Asset impairment charges

 

Asset impairment charges of $1.3 million were recorded during the six months ended June 30, 2021. The impairment was comprised of $0.3 million, $0.7 million and $0.3 million of impairment on property and equipment, right of use asset and intangible assets, respectively, and was due to ongoing cash flow implications resulting from the ongoing COVID-19 pandemic. These changes were recorded in the first quarter of 2021 and no asset impairment charges were recorded during the three months ended June 30, 2021 as store operating performance began to improve.

 

There was an asset impairment charge of $152,470 for the three and six months ended June 30, 2020 as a result of the impairment of assets of one location and the charge was recorded in the three months ended June 30, 2020.

 

Depreciation and amortization

 

Depreciation and amortization expense was $362,350 and $730,005 for the three and six months ended June 30, 2021, compared to $415,778 and $831,609 for the three and six months ended June 30, 2020. Impairments of property and equipment and intangible assets during 2020 and year to date in 2021 caused a decrease in the gross value of the underlying assets thereby resulting in a decrease in depreciation and amortization.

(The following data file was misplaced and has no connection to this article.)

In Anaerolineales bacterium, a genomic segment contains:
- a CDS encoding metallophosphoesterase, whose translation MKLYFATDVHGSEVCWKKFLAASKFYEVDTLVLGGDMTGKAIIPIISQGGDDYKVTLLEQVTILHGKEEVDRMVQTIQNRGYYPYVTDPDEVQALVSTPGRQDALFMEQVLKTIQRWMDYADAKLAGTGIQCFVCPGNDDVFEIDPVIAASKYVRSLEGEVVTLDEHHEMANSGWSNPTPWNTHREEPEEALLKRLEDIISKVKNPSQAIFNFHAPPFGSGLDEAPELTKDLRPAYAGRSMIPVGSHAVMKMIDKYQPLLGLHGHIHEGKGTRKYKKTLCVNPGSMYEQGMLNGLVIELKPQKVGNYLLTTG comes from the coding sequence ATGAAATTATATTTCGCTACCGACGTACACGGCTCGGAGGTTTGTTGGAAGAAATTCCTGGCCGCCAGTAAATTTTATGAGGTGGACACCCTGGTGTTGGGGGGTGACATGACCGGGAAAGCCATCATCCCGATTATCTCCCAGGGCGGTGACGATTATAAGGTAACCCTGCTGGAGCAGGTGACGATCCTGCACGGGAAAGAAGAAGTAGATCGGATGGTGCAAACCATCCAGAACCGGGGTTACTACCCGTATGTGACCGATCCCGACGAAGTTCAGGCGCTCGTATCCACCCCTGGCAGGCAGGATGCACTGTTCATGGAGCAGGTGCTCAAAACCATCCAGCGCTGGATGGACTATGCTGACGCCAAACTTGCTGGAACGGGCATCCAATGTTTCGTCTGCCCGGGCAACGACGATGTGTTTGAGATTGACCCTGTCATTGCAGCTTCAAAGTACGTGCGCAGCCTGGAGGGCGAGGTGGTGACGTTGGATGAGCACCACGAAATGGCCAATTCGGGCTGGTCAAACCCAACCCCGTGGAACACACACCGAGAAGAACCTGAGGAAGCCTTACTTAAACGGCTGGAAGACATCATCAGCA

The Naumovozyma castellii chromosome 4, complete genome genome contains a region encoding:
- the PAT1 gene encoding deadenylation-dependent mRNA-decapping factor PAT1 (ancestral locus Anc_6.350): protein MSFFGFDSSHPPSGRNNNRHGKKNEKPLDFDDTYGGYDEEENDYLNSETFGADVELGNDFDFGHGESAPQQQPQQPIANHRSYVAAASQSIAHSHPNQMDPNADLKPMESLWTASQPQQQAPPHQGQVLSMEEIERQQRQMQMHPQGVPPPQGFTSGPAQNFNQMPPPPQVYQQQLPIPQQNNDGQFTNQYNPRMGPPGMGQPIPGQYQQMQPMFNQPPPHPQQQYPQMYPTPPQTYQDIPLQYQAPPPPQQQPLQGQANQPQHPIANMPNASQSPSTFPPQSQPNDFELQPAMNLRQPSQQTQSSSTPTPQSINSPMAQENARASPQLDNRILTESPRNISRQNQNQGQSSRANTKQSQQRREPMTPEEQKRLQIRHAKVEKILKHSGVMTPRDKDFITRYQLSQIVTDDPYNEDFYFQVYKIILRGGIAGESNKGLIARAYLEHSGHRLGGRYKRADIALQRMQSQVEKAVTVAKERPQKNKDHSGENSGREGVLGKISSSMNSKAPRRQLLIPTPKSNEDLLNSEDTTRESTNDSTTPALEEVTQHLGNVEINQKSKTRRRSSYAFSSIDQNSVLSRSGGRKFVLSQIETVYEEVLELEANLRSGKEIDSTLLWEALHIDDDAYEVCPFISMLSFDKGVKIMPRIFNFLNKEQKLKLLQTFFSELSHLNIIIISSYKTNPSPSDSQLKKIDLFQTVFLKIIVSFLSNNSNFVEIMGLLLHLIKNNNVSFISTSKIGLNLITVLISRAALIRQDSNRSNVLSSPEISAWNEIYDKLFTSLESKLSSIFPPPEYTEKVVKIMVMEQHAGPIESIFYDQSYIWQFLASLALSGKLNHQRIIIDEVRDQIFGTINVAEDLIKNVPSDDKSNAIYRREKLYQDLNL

Other (expense) income

 

Interest expense for the three and six months ended June 30, 2021, of $158,690 and $315,931, respectively, was comparable to the comparative periods in 2020 of $159,460 and $322,448.

 

During the three months ended June 30, 2021, the change in the fair value of derivative liabilities was expense of $66,136 and during the six months ended June 30, 2021, the change in fair value of derivative liabilities was income of $118,664, which was related to the True-Up Payment derivative. Derivative liabilities and warrants are marked to market on a quarterly basis and fluctuation in value are reflective of the fair market value at the point in time that the instruments are measured. During the three and six months ended June 30, 2020, the change in fair value of derivative liabilities and warrants was income of $6.4 million and $6.1 million, respectively. The income in the three months ended June 30, 2020, was primarily due to a decrease in the Company’s stock price at June 30, 2020 compared to March 31, 2020, thus driving a decrease in the value of the derivative instruments. The True-Up Payment was settled in July 2021 with a payment of $66,136.